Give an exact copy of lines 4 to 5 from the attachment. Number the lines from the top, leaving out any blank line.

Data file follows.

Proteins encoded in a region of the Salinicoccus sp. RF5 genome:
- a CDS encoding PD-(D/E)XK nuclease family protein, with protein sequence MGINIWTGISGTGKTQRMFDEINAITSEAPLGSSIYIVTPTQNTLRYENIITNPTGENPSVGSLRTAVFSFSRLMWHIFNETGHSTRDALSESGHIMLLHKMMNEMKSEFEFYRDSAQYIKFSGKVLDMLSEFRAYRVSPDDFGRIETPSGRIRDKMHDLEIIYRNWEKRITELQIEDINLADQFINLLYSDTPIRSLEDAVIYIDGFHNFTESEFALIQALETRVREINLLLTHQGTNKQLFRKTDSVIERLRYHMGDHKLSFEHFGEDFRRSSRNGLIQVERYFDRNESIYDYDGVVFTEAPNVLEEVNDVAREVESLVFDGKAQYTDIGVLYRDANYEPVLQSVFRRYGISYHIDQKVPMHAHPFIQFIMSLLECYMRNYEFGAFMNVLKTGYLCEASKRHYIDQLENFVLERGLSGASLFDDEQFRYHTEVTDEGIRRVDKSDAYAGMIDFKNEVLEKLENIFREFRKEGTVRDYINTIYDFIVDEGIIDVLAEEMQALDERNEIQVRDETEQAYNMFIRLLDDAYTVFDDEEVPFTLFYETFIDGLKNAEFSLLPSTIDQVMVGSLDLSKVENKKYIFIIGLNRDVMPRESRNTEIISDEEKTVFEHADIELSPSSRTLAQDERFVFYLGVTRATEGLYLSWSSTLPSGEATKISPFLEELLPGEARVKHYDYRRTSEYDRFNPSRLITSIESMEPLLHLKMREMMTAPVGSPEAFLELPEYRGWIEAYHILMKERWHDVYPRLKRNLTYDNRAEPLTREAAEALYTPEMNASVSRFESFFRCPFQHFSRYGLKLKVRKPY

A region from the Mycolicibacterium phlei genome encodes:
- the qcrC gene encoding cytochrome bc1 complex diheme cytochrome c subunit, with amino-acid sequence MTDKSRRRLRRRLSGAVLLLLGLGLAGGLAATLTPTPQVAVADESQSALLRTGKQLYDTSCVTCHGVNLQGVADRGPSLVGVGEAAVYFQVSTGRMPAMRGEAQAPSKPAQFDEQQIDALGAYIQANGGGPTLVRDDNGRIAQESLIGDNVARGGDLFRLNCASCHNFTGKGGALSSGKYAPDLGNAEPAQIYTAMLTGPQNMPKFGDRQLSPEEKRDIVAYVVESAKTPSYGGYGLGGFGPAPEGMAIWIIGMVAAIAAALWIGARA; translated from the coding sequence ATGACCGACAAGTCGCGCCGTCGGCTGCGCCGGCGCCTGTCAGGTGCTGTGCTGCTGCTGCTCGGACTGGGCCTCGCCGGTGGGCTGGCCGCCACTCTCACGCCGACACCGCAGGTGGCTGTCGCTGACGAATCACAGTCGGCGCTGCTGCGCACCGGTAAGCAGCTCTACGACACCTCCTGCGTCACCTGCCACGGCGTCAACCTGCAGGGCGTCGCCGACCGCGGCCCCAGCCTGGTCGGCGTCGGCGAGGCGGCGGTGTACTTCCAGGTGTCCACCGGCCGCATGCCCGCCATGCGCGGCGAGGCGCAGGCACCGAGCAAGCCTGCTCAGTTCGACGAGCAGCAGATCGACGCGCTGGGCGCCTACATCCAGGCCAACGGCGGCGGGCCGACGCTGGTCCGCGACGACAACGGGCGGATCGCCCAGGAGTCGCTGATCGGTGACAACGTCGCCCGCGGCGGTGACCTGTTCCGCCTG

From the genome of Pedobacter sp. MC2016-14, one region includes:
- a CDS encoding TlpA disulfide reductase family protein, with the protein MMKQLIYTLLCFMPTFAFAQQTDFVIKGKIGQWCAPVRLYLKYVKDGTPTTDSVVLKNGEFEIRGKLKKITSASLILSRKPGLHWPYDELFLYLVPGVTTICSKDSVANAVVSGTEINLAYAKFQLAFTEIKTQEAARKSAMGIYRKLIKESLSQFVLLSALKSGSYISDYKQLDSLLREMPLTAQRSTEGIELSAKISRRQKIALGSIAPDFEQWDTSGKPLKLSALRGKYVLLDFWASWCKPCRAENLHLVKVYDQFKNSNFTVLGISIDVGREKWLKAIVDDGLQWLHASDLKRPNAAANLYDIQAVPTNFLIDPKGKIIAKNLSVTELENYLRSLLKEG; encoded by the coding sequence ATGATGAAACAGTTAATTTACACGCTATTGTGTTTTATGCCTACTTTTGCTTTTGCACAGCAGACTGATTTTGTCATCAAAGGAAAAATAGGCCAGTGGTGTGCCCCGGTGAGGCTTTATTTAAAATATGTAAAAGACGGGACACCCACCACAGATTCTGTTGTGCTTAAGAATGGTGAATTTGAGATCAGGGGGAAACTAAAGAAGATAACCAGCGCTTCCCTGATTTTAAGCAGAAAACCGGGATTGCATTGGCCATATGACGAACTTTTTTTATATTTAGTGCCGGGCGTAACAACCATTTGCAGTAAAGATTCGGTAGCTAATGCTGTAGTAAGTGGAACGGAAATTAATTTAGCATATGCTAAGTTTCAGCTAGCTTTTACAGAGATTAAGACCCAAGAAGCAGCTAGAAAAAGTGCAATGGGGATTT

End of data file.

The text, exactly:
- the qcrC gene encoding cytochrome bc1 complex diheme cytochrome c subunit, with amino-acid sequence MTDKSRRRLRRRLSGAVLLLLGLGLAGGLAATLTPTPQVAVADESQSALLRTGKQLYDTSCVTCHGVNLQGVADRGPSLVGVGEAAVYFQVSTGRMPAMRGEAQAPSKPAQFDEQQIDALGAYIQANGGGPTLVRDDNGRIAQESLIGDNVARGGDLFRLNCASCHNFTGKGGALSSGKYAPDLGNAEPAQIYTAMLTGPQNMPKFGDRQLSPEEKRDIVAYVVESAKTPSYGGYGLGGFGPAPEGMAIWIIGMVAAIAAALWIGARA; translated from the coding sequence ATGACCGACAAGTCGCGCCGTCGGCTGCGCCGGCGCCTGTCAGGTGCTGTGCTGCTGCTGCTCGGACTGGGCCTCGCCGGTGGGCTGGCCGCCACTCTCACGCCGACACCGCAGGTGGCTGTCGCTGACGAATCACAGTCGGCGCTGCTGCGCACCGGTAAGCAGCTCTACGACACCTCCTGCGTCACCTGCCACGGCGTCAACCTGCAGGGCGTCGCCGACCGCGGCCCCAGCCTGGTCGGCGTCGGCGAGGCGGCGGTGTACTTCCAGGTGTCCACCGGCCGCATGCCCGCCATGCGCGGCGAGGCGCAGGCACCGAGCAAGCCTGCTCAGTTCGACGAGCAGCAGATCGACGCGCTGGGCGCCTACATCCAGGCCAACGGCGGCGGGCCGACGCTGGTCCGCGACGACAACGGGCGGATCGCCCAGGAGTCGCTGATCGGTGACAACGTCGCCCGCGGCGGTGACCTGTTCCGCCTG

From the genome of Pedobacter sp. MC2016-14, one region includes: